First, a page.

Fortunately, no one emailed me passwords after reading my column two weeks back. Unfortunately, organizations that hold huge amounts of user information are doing a bad job securing it. From Adobe to Yahoo, poor security has lead to database breaches, with usernames and passwords being exposed.
Assuming that no one has screwed up horribly (not a safe assumption), services should never store your password. Instead, they store an unrecognizable ‘hash’ generated by a mathematical function. A hash function takes data of an arbitrary length, scrambles it, then shortens or lengthens it. For example, the MD5 algorithm turns the string ‘password’ into ‘5f4dcc3b5aa765d61d8327deb882cf99’.
When you see that complicated string, you probably don’t immediately think ‘password’. However, reverse translation tables exist that can turn hashes back into passwords. To render these tables useless, a unique (usually random) ‘salt’ should be added to the password before it is hashed, producing an unpredictably different result.
Far too often, websites and services mess up storing passwords, either keeping them in ‘plaintext’ or implementing weak, easily reversible hashes. Where there’s one security mistake, there are likely many more. The non-profit Identity Theft Resource Center reported at least 781 data breaches in the US in 2015.
Once an attacker has a copy of a database with passwords non-encrypted (or poorly encrypted), they will typically retry email and password combinations on PayPal and other websites. They also now have a huge dictionary of passwords to try against other accounts.
Brute force attacks on passwords are effective, but slow. A long, complicated password could take somewhere between a decade and the heat death of the universe to crack. By testing passwords in a dictionary, an attacker is more likely to get into an account than by trying random combinations. This effect is improved when the dictionary is comprised of passwords that are known to be in use.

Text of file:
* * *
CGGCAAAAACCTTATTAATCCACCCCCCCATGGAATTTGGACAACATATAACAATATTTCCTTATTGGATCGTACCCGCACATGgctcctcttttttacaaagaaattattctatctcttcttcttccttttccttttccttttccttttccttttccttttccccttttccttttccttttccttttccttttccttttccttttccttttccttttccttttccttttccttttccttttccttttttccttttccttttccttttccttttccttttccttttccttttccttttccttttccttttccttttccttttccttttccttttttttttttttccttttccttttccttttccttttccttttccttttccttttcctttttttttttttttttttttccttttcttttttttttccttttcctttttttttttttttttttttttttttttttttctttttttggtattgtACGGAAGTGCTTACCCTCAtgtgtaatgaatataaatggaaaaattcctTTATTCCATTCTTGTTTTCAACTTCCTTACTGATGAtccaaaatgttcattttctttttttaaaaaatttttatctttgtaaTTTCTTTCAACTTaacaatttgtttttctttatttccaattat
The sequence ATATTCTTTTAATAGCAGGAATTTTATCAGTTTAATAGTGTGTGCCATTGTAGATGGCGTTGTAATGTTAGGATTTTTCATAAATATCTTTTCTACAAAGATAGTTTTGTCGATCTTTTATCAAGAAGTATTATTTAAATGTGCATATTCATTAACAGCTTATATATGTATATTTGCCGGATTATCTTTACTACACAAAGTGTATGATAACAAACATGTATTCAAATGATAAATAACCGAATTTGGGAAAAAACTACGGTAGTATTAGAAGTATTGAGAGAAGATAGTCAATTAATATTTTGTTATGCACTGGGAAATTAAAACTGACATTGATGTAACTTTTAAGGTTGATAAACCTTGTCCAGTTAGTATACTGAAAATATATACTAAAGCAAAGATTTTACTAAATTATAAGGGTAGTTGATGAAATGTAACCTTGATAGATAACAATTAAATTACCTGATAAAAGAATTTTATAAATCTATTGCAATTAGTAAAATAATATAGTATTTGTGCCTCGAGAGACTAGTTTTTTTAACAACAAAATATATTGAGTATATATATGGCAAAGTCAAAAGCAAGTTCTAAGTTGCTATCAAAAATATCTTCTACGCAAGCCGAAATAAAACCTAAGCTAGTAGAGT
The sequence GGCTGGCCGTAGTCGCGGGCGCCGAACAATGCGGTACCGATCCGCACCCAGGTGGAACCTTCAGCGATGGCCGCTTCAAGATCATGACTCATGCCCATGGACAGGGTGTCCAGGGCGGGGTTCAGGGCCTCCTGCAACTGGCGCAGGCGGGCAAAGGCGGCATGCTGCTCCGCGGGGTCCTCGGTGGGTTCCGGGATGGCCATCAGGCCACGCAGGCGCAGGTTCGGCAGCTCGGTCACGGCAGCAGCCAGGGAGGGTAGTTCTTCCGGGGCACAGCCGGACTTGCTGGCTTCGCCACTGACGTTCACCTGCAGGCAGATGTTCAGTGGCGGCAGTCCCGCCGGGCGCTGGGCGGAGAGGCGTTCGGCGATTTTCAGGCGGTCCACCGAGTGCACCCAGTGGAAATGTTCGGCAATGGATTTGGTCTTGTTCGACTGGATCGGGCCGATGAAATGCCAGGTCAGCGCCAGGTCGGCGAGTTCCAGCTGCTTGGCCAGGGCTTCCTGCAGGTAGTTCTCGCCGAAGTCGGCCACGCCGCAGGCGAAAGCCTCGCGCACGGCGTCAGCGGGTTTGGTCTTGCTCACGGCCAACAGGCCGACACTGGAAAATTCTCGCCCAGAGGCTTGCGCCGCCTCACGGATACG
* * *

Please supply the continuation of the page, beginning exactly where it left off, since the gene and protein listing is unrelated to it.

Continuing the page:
TeamsID puts out an annual list of the 25 worst (most frequently used) passwords. Compiled from leaked passwords of North American and Western European users, ‘123456’ and ‘password’ have topped the list for years. 3% of all accounts found in breaches had a password on this list. Extrapolating, with a dictionary of just these 25 common passwords, we can get into 3% of all online accounts. Expanding to a 500 word dictionary will improve odds, but there are diminishing returns as we add more passwords.
To protect yourself against dictionary attacks, your password shouldn’t be a word in the dictionary, or used anywhere else. Unfortunately, it gets more complicated with heuristic attacks.
In an attempt to protect users, many websites will require you to add numbers and/or special characters to your password. This ensures that passwords aren’t dictionary words. However, with a little more effort an adversary can still break your password.
Imagine I’m picking a new password. ‘password’ is too obvious, so I’ll pick something more tricky. ‘passw0rd’, with a ‘0’ replacing ‘o’, is the 24th worst password on 2015’s list, so I’ll need to get a little more complicated. How about ‘Pa$$word1994’? It’s easy enough to remember, and contains uppercase letters, lowercase letters, numbers and special characters. Despite being more complex, common substitutions and additions only offer a little more protection.
It’s trivial to write a script that will replace letters with common number or character substitutions (‘3’ for ‘e’, ‘&’ for ‘a’, etc.). I’ll also add all possible birth years and dates to the end of each word. After running through my dictionary once, I’ll swing through several more times, testing these modified versions.
Here’s the takeaway: organizations large and small will lose your data. The best way to protect yourself from being a part of a data breach is to not be a part of a data. Don’t register for anything unless you absolutely have to, and even then avoid including more details than necessary.
If you are in a breach, data is encrypted, and passwords are properly hashed, avoid being the low hanging fruit. Using a longer and more complex password will protect you against brute force attacks, but if it’s based on a word, you’re still vulnerable to dictionary and heuristic attacks. ‘Passw0rd’ is just as weak a password as ‘password’. Remember that hackers also know movie quotes and song lyrics. Always use passwords you’ve never used before; use passwords you’re pretty sure no one in the world has ever used. Trust only goes so far, and you must take your passwords into your own hands.